Using Photoshop’s Gradient layer

This one is for Julie, who wanted to remove the distracting bright orange toy from this photo, and was having trouble cloning it out.


Now, let’s be clear – cloning definitely is the "correct" way to do this. It could be done with some patience, using this method. But when I asked Julie if she’d be happy with the "lazy solution" (my area of expertise!!!) she said yes.

So, here we go, Julie. I did this in Photoshop CS2, but it’ll work in all versions of Photoshop and Elements. This method uses the Gradient layer, which I’ve discussed a little in other tutes, particularly regarding skies.

First, I used the Lasso Tool to roughly select the background:


Then I added a Gradient layer. (Don’t confuse it with a Gradient Map layer.) By default, it gave me a black-to-white gradient. Immediately, I changed the angle to 90 degrees, so it ran vertically:


But black-to-white was no good, of course. My goal was a three-colour gradient to roughly mimic the three main shades of brown that currently existed in the background. So I clicked on the little arrow at the top of the dialog, and chose a three-colour gradient preset. A garish blue/red/yellow one:


NOTE: If you can't find the rainbow options in your version of Photoshop, follow these instructions.

Next, I clicked on that gradient …


… to get into the "engine room" of the layer. You can see the gradient illustrated there, with the three stops of colour indicated – blue at the start, red in the middle, and yellow at the end:


(One annoying thing about this method is that you get two or three little windows piled on top of each other. Not a problem if you have a big screen, but annoying on my laptop!)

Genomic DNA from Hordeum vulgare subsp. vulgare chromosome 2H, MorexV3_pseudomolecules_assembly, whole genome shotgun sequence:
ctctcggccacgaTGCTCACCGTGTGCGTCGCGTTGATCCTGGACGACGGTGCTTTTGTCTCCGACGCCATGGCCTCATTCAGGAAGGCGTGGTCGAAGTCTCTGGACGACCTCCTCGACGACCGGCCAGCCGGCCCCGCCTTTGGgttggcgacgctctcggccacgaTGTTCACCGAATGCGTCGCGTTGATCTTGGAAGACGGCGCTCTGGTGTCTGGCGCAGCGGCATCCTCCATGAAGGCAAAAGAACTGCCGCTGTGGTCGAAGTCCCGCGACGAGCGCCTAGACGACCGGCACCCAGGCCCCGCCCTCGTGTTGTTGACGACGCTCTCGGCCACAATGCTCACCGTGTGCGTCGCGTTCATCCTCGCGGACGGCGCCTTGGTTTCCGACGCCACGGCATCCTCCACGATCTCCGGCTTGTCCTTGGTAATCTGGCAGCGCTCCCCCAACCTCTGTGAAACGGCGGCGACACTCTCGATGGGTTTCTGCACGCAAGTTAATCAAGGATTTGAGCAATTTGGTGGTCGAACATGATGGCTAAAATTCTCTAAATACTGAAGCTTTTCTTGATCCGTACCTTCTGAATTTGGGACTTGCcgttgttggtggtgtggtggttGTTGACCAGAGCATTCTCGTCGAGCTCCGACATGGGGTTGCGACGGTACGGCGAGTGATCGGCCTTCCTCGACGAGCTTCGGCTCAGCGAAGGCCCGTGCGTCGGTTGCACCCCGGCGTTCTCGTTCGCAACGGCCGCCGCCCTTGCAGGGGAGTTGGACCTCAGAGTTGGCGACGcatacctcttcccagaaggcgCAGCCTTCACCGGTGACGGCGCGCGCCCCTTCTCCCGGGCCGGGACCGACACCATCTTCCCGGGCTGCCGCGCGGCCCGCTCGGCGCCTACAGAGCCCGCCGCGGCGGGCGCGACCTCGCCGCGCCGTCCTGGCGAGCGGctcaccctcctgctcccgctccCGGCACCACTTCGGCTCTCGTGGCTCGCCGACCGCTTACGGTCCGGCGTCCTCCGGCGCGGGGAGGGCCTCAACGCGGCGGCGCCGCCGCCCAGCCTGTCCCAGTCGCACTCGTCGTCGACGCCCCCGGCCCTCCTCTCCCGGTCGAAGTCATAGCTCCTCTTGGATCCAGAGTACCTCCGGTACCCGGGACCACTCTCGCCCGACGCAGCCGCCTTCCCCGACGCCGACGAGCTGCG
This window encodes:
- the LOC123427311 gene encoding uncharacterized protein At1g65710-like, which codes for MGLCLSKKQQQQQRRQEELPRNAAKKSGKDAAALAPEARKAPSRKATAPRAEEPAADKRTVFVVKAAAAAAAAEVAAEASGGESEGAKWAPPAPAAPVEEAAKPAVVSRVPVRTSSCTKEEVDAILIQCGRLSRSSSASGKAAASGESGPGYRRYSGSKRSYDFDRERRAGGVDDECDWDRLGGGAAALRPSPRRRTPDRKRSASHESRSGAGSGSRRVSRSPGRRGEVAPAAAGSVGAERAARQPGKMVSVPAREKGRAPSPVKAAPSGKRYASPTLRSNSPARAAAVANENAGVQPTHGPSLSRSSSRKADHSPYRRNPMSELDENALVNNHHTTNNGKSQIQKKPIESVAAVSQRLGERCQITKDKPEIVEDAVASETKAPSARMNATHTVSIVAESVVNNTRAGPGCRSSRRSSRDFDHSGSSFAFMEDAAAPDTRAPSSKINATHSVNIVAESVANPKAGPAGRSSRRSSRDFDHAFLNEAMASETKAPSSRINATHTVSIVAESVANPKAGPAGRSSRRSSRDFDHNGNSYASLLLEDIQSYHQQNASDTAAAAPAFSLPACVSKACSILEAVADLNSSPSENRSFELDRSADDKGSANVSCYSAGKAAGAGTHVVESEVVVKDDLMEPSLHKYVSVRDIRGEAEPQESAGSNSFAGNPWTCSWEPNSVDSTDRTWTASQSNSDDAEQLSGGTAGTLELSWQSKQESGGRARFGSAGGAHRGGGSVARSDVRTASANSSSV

Time to swap those loud colours for the three shades of brown I needed. I decided to start with the brown at the top, so I clicked on the little yellow stop (the little square), followed by the Color swatch (the rectangle):


When the Color Picker window opened, all I had to do was click on the brown above the hat, to choose it. Then pressed OK:


In a flash, I’d done the same with the other two stops … click the square, click the rectangle, click on the desired colour in the photo, OK. Bam! Done:


Well, not quite done. The colours were right, but their position wasn’t. For example, the light brown colour in the middle of the gradient was … well, in the middle of the gradient. But in the photo, that light brown was a bit below middle. No problem, all I had to do was slide those stops around a bit until the colours were where I wanted them:


What was the point of that? Well, the closer the new colours are to the old colours, the easier the next step is … the masking step.

So, once I was happy with the gradient, I pressed OK a couple of times to get out of all those little windows, back to my photo. Then all that remained was to zoom in, choose a small white brush, and mask the gradient properly around the subject:


Voila! Job done. A bit cheesy? Yes? Dead easy? Also yes. Gotta love that.


One more thing. Any time you add a gradient, you should also add a bit of noise. Read this tutorial about making a noise layer.


PS: There is more important information about gradient layers, plus a video, in this article.


If you have a question about this article, please feel free to post it in Ask Damien.